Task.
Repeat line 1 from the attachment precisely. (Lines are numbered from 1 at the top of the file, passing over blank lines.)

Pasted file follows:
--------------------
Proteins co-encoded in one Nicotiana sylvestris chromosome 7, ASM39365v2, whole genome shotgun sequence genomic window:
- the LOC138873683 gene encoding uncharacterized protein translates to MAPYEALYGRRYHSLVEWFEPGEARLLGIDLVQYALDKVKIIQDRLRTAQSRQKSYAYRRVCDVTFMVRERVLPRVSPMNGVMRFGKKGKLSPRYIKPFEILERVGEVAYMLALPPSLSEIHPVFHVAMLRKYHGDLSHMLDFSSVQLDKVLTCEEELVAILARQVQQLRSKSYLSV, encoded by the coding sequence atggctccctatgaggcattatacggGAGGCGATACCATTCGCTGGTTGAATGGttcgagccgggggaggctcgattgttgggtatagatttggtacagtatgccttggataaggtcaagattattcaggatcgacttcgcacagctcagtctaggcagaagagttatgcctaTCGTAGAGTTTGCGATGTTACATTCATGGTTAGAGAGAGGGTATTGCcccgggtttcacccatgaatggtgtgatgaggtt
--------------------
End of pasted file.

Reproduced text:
Proteins co-encoded in one Nicotiana sylvestris chromosome 7, ASM39365v2, whole genome shotgun sequence genomic window: